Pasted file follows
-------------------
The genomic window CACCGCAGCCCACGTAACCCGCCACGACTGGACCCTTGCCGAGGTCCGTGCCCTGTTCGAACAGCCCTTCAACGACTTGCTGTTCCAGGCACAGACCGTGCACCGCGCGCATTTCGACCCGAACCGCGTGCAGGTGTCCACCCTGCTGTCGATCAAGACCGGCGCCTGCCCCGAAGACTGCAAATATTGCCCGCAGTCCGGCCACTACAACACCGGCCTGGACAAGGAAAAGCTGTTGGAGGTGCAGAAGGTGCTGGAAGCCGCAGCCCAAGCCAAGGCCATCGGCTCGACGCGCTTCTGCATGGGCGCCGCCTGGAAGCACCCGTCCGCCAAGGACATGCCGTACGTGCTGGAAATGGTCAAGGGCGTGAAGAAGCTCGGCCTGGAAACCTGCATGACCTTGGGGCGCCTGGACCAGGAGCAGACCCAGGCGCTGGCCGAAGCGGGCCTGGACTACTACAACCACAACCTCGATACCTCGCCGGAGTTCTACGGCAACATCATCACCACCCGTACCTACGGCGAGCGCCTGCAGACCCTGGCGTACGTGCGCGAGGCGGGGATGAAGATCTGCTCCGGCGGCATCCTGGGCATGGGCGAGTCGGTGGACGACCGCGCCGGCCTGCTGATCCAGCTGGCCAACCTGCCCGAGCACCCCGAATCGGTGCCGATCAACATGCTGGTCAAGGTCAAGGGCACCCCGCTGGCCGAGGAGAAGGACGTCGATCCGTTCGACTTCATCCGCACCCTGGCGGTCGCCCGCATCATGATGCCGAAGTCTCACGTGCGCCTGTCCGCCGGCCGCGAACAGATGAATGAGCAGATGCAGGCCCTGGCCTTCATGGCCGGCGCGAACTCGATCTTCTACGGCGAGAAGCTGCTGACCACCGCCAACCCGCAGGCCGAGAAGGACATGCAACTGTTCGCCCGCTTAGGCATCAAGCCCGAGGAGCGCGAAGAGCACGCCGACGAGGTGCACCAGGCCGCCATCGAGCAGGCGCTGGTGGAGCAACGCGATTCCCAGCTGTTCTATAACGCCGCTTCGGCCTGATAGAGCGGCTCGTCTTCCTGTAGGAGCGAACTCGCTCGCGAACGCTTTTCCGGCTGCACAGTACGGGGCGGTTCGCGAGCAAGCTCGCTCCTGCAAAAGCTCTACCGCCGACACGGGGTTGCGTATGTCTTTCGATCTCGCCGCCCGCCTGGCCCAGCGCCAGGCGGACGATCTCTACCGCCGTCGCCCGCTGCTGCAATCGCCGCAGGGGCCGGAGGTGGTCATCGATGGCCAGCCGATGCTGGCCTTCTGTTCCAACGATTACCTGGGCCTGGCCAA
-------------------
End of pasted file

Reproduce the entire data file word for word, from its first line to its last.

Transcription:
The genomic window CACCGCAGCCCACGTAACCCGCCACGACTGGACCCTTGCCGAGGTCCGTGCCCTGTTCGAACAGCCCTTCAACGACTTGCTGTTCCAGGCACAGACCGTGCACCGCGCGCATTTCGACCCGAACCGCGTGCAGGTGTCCACCCTGCTGTCGATCAAGACCGGCGCCTGCCCCGAAGACTGCAAATATTGCCCGCAGTCCGGCCACTACAACACCGGCCTGGACAAGGAAAAGCTGTTGGAGGTGCAGAAGGTGCTGGAAGCCGCAGCCCAAGCCAAGGCCATCGGCTCGACGCGCTTCTGCATGGGCGCCGCCTGGAAGCACCCGTCCGCCAAGGACATGCCGTACGTGCTGGAAATGGTCAAGGGCGTGAAGAAGCTCGGCCTGGAAACCTGCATGACCTTGGGGCGCCTGGACCAGGAGCAGACCCAGGCGCTGGCCGAAGCGGGCCTGGACTACTACAACCACAACCTCGATACCTCGCCGGAGTTCTACGGCAACATCATCACCACCCGTACCTACGGCGAGCGCCTGCAGACCCTGGCGTACGTGCGCGAGGCGGGGATGAAGATCTGCTCCGGCGGCATCCTGGGCATGGGCGAGTCGGTGGACGACCGCGCCGGCCTGCTGATCCAGCTGGCCAACCTGCCCGAGCACCCCGAATCGGTGCCGATCAACATGCTGGTCAAGGTCAAGGGCACCCCGCTGGCCGAGGAGAAGGACGTCGATCCGTTCGACTTCATCCGCACCCTGGCGGTCGCCCGCATCATGATGCCGAAGTCTCACGTGCGCCTGTCCGCCGGCCGCGAACAGATGAATGAGCAGATGCAGGCCCTGGCCTTCATGGCCGGCGCGAACTCGATCTTCTACGGCGAGAAGCTGCTGACCACCGCCAACCCGCAGGCCGAGAAGGACATGCAACTGTTCGCCCGCTTAGGCATCAAGCCCGAGGAGCGCGAAGAGCACGCCGACGAGGTGCACCAGGCCGCCATCGAGCAGGCGCTGGTGGAGCAACGCGATTCCCAGCTGTTCTATAACGCCGCTTCGGCCTGATAGAGCGGCTCGTCTTCCTGTAGGAGCGAACTCGCTCGCGAACGCTTTTCCGGCTGCACAGTACGGGGCGGTTCGCGAGCAAGCTCGCTCCTGCAAAAGCTCTACCGCCGACACGGGGTTGCGTATGTCTTTCGATCTCGCCGCCCGCCTGGCCCAGCGCCAGGCGGACGATCTCTACCGCCGTCGCCCGCTGCTGCAATCGCCGCAGGGGCCGGAGGTGGTCATCGATGGCCAGCCGATGCTGGCCTTCTGTTCCAACGATTACCTGGGCCTGGCCAA